SS: Oh, we’ve broken ground, it’s underway, they’re putting the windows in, they already dropped the floor — it’s really moving along.
G: When is it expected to be finished?
SS: It’s expected to be finished in June. It’s going to be an incredible game-changer for that area because it’s a big building and in order to help stabilize that area, we needed to do it. It’s going to be 51 units of low-moderate-income housing.
G: I’ve seen the building itself before anything was done to it, and it is very striking, because it’s a giant building and was in very bad shape before. Can you talk a bit about what it took to get that project off the ground?
SS: [Laughs] It took years, literally. The Orinoka Mills building was the biggest, baddest, ugliest thing going. We worked really, really hard with lots and lots of people from the Redevelopment Authority and the Office of Housing and Community Development and Councilman [Mark] Squilla and Councilwoman [Maria Quiñones] Sánchez, the Commerce Department — all these city agencies, to try to get this building. It had over a million dollars of liens against it. The city had to take it through sheriff sale. And then of course, we had to raise the money to renovate it — a little over $17 million.
G: About two years ago, you told me, in relation to the Orinoka Mills project:
“The job of a CDC is to put itself out of business; that’s what a good CDC does. It comes into an area that needs renovation, it helps rebuild the neighborhood with the residents, and then you move on, or you go out of business.”
I think that that’s a really bold statement, first of all, because most businesses don’t operate like that.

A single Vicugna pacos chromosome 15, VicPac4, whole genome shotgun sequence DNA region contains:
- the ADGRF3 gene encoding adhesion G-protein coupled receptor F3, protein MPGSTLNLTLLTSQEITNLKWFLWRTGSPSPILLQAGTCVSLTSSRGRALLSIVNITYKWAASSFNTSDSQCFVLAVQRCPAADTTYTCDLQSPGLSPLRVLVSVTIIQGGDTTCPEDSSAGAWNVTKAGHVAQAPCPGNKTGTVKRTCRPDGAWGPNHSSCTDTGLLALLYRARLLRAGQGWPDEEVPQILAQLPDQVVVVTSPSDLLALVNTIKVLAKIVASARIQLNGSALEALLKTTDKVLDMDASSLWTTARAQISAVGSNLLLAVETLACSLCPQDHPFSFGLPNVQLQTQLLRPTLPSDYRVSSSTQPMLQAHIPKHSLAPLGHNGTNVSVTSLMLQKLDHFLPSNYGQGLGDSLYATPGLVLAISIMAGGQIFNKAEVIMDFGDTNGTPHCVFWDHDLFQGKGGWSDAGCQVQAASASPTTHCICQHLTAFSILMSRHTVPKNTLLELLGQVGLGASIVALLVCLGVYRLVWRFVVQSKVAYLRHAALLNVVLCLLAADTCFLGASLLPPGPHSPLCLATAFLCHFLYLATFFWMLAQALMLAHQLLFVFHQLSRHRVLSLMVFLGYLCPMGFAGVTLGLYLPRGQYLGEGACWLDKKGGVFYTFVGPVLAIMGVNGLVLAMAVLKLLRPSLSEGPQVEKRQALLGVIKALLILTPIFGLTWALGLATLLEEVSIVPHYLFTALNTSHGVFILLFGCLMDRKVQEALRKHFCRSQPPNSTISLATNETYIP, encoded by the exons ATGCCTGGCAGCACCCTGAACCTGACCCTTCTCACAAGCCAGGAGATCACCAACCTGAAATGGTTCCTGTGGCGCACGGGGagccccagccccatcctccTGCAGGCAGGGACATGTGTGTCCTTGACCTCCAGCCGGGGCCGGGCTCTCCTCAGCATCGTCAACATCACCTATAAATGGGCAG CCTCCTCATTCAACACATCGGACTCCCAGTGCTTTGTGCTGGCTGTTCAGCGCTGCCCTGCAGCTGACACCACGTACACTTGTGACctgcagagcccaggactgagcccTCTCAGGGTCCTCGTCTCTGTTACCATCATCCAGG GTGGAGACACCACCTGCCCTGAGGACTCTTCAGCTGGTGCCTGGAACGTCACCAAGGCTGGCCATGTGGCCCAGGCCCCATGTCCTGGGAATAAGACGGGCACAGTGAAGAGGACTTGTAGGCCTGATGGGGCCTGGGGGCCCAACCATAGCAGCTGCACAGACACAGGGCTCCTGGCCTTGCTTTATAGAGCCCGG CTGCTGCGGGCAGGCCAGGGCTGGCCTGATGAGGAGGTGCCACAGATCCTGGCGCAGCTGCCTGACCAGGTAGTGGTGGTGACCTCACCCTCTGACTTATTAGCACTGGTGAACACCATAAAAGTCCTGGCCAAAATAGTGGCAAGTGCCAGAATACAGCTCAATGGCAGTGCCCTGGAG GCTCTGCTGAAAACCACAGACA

SS: Right. But most businesses aren’t CDCs. That’s what a community development corporation does, and that’s what we’ve done. In Fishtown, we put ourselves pretty much out of business.
G: So, what does that mean for the continuing future? What do the next 20 years look like?
SS: [Laughs] Ah, that’s going to be for the next executive director to figure out. Obviously, we do have a plan for North of Lehigh of what we would like to see happen. We’re very concerned about things moving too quickly up there. We don’t want to see people in that neighborhood displaced because of gentrification. I mean, that would be horrible to me. But we do want to make the neighborhood better. We are working with other agencies to try to help people fix up their houses so that they will be able to stay in the neighborhood.
Our boundaries now go up to Frankford Creek, which is a ways up, and there’s a lot of work to be done in that area up there. We’re working with Impact Services, Shift Capital and a number of other for-profit entities.
It’s challenging because there are a lot of problems in this area, as you probably know. Homelessness has been pandemic, almost, in that area, and the drugs. We need to deal with this in a more sensitive way than just going in and cleaning it out. You can’t move people out if you don’t have services in place to take care of them, and that’s what we’re trying to do by working with Impact Services, Prevention Point, etc. to make sure that this gets taken care of in the right way.
G: I’m sure it’s going to be a tough transition overall, with the knowledge transfer of you having 21 years of experience.
SS: I’ve been trying to make sure the staff knows [that information], having them go out to the meetings so the different powers that be know them. My staff here is amazing, so I want them to get recognition and to be the ones the city people know.
G: What is something the average Philadelphian should know about the work that’s being done here at NKCDC?
SS: The work we do basically bubbles up in the community. For instance, we needed to get the vacant lots cleaned up. But that’s not something that somebody sitting in an office here came up with you. We did a plan with the neighborhood, and one of the things that the neighbors said was, “We have all this vacant land, and I’m really embarrassed having people come to my house and see that trash dump down the street. Is there something we can do about that?”
As a CDC, we were able to get the agencies, the funding, so we could pay for this. Now, 20 years later, a lot of that vacant land has been cleaned up — and not even that, but built on. So obviously, it works.
G: Any words of wisdom you’d like to share?
SS: [Laughs] I don’t have any words of wisdom. I don’t even know what I’m going to do after I retire! That’s the hard question everyone keeps asking me. I’ll figure it out. I’m sure it will be fine.
Something amazing. Or not.